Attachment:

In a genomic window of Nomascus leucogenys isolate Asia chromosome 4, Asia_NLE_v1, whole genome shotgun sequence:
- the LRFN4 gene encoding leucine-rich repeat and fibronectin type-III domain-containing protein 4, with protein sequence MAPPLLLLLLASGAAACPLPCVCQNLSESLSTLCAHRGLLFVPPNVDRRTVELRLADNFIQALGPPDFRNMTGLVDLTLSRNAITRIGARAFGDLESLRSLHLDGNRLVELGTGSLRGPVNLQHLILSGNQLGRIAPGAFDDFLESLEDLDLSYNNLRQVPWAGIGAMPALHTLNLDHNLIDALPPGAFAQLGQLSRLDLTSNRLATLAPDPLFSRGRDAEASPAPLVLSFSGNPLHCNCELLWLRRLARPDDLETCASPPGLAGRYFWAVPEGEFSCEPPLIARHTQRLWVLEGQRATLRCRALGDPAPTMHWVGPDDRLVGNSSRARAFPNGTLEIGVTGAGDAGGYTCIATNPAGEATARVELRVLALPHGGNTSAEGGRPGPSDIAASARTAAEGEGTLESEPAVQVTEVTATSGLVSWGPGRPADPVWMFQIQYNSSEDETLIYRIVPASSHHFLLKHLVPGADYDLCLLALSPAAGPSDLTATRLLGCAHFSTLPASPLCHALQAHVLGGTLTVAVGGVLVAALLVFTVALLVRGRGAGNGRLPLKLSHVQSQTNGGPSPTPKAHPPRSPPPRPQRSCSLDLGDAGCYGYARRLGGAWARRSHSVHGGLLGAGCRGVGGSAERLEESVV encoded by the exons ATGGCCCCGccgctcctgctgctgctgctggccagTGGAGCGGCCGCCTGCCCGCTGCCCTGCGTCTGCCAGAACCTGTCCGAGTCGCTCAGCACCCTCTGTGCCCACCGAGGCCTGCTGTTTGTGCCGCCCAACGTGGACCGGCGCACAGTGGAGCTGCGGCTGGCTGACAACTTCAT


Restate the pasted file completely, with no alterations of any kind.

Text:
In a genomic window of Nomascus leucogenys isolate Asia chromosome 4, Asia_NLE_v1, whole genome shotgun sequence:
- the LRFN4 gene encoding leucine-rich repeat and fibronectin type-III domain-containing protein 4, with protein sequence MAPPLLLLLLASGAAACPLPCVCQNLSESLSTLCAHRGLLFVPPNVDRRTVELRLADNFIQALGPPDFRNMTGLVDLTLSRNAITRIGARAFGDLESLRSLHLDGNRLVELGTGSLRGPVNLQHLILSGNQLGRIAPGAFDDFLESLEDLDLSYNNLRQVPWAGIGAMPALHTLNLDHNLIDALPPGAFAQLGQLSRLDLTSNRLATLAPDPLFSRGRDAEASPAPLVLSFSGNPLHCNCELLWLRRLARPDDLETCASPPGLAGRYFWAVPEGEFSCEPPLIARHTQRLWVLEGQRATLRCRALGDPAPTMHWVGPDDRLVGNSSRARAFPNGTLEIGVTGAGDAGGYTCIATNPAGEATARVELRVLALPHGGNTSAEGGRPGPSDIAASARTAAEGEGTLESEPAVQVTEVTATSGLVSWGPGRPADPVWMFQIQYNSSEDETLIYRIVPASSHHFLLKHLVPGADYDLCLLALSPAAGPSDLTATRLLGCAHFSTLPASPLCHALQAHVLGGTLTVAVGGVLVAALLVFTVALLVRGRGAGNGRLPLKLSHVQSQTNGGPSPTPKAHPPRSPPPRPQRSCSLDLGDAGCYGYARRLGGAWARRSHSVHGGLLGAGCRGVGGSAERLEESVV encoded by the exons ATGGCCCCGccgctcctgctgctgctgctggccagTGGAGCGGCCGCCTGCCCGCTGCCCTGCGTCTGCCAGAACCTGTCCGAGTCGCTCAGCACCCTCTGTGCCCACCGAGGCCTGCTGTTTGTGCCGCCCAACGTGGACCGGCGCACAGTGGAGCTGCGGCTGGCTGACAACTTCAT